That is why traditional atheism is a highly moral philosophy, and one worthy of respect, even while we strongly disagree with it. In his book The Twilight of Atheism, Alister McGrath describes the atheism that emerged during the Enlightenment as "one of the greatest achievements of the human intellect, capable of capturing the imagination of generations." Lewis shared the same respect for this godless tradition. Introducing one of his tutors, Kirkpatrick, in Surprised by Joy, Lewis calls him an atheist, but hastens to qualify the description: "He was a 'Rationalist' of the old, high and dry nineteenth-century type. For Atheism has come down in the world since those days." In his science fiction novel That Hideous Strength, Lewis developed a character based on Kirkpatrick and included him among a small group working to save the world from evil. Maybe Lewis simply harbored fondness for his teacher, but I suspect he saw some spiritual hope in the old man's atheism.
Such hope is not misplaced. Timothy Larsen, professor of history at Wheaton College and author of Crisis of Doubt: Honest Faith in Nineteenth-Century England, says he has come to see doubt as a way in which we take our faith seriously: "If you haven't doubted, you haven't re-owned your faith." Many Victorian atheists, Larsen discovered, converted back to Christianity. "Some actually are really trying to answer questions. That's why they sound so angry," he says. "They're in a struggle for their own soul."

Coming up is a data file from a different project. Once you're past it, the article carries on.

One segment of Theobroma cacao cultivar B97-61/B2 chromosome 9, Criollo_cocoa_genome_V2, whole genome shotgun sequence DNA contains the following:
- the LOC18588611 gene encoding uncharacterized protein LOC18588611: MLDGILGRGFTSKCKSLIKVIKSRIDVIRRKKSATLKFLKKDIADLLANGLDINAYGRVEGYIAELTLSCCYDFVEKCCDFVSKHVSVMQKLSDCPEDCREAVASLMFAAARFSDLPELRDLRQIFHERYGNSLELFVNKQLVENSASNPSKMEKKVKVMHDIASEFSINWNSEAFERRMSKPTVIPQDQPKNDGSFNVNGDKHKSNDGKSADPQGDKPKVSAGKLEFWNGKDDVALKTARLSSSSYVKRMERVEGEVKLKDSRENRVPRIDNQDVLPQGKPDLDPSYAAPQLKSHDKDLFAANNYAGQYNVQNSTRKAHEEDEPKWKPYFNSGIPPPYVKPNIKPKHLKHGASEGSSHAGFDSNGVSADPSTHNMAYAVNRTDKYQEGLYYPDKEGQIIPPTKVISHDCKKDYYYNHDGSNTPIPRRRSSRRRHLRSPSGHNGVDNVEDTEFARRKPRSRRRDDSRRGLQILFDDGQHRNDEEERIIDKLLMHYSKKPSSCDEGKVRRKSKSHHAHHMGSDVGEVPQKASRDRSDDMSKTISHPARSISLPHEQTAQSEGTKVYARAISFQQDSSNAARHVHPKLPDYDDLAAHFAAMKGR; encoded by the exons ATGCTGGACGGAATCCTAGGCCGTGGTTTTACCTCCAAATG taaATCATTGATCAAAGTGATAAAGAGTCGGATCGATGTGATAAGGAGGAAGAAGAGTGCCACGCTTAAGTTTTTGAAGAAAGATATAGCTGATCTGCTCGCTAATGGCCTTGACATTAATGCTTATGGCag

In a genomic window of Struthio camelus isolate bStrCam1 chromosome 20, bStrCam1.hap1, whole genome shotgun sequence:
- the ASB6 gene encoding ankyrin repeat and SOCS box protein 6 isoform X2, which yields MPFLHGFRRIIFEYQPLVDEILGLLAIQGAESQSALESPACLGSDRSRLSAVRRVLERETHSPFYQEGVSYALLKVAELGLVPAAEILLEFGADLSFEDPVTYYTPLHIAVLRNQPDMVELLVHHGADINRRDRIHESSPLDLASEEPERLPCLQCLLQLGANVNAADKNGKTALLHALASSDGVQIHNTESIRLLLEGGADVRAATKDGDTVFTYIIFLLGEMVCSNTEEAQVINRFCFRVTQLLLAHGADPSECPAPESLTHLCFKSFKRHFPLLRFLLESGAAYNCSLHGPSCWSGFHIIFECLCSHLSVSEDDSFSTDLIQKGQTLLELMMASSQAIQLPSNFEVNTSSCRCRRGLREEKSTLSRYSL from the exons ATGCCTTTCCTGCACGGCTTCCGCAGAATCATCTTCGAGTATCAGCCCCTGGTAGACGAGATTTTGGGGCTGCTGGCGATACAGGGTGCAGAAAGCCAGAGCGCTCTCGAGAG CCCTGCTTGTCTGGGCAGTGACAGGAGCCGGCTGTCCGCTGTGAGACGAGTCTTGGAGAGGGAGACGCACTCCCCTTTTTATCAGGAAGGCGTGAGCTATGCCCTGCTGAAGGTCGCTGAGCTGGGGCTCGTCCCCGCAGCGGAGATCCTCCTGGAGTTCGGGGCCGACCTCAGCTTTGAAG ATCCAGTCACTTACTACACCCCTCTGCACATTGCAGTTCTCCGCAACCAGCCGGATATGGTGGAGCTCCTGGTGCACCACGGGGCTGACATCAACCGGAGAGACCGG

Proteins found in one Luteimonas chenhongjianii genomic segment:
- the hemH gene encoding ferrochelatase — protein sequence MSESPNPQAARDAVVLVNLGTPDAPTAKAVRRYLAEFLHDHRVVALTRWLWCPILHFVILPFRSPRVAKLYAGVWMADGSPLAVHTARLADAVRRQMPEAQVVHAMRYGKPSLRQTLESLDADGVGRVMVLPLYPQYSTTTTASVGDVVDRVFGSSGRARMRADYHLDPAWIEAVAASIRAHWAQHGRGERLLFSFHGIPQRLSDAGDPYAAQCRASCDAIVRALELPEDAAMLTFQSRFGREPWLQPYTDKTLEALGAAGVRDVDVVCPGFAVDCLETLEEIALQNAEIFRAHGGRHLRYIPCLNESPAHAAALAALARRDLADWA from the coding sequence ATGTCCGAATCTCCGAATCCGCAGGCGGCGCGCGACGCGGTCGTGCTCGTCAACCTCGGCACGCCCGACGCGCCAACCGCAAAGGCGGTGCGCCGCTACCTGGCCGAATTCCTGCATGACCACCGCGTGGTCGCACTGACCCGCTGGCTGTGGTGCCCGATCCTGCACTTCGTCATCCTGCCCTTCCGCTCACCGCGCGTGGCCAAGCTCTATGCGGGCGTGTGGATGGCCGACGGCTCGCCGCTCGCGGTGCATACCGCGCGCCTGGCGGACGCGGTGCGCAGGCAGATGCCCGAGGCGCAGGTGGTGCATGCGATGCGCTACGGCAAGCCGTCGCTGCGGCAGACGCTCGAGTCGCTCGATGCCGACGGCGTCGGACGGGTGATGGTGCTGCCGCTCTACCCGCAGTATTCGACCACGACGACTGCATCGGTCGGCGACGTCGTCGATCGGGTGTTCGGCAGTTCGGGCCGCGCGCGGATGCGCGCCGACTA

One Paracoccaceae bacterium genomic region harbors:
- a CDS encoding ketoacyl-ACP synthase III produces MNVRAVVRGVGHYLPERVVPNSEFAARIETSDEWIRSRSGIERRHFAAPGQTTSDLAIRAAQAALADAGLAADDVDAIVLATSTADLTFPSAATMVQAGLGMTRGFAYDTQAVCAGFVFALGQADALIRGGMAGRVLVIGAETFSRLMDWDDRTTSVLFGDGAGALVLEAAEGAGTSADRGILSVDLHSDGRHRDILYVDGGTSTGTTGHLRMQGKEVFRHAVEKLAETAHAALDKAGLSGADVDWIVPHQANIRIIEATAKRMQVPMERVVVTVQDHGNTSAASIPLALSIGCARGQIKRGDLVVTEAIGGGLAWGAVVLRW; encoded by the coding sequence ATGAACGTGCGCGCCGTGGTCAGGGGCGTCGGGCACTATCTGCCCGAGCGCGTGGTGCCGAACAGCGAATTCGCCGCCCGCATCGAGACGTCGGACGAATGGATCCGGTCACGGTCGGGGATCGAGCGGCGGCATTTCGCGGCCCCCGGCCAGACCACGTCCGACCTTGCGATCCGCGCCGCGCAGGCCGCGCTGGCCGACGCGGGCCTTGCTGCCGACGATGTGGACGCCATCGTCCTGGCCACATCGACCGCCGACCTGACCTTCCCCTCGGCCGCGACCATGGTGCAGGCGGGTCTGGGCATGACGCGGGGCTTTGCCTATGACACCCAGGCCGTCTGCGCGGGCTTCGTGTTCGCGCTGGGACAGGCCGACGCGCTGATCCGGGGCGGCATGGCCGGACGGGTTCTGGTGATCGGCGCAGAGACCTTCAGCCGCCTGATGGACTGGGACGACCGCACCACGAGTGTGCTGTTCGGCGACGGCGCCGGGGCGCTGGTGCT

Though Camus, who died 50 years ago this year, wasn't the "high and dry nineteenth-century type" of atheist, nor did he return to Christianity, I've maintained a similar fondness toward him. He saw the world coldly, not as he wished it to be, but as he found it. He was brutally honest, yet hopeful. He was moral, in the sense that he believed in right and wrong and worked for what was right. His disbelief remained an obstacle in his search for meaning, but Camus continued to look for reasons to hope, to find meaning in life.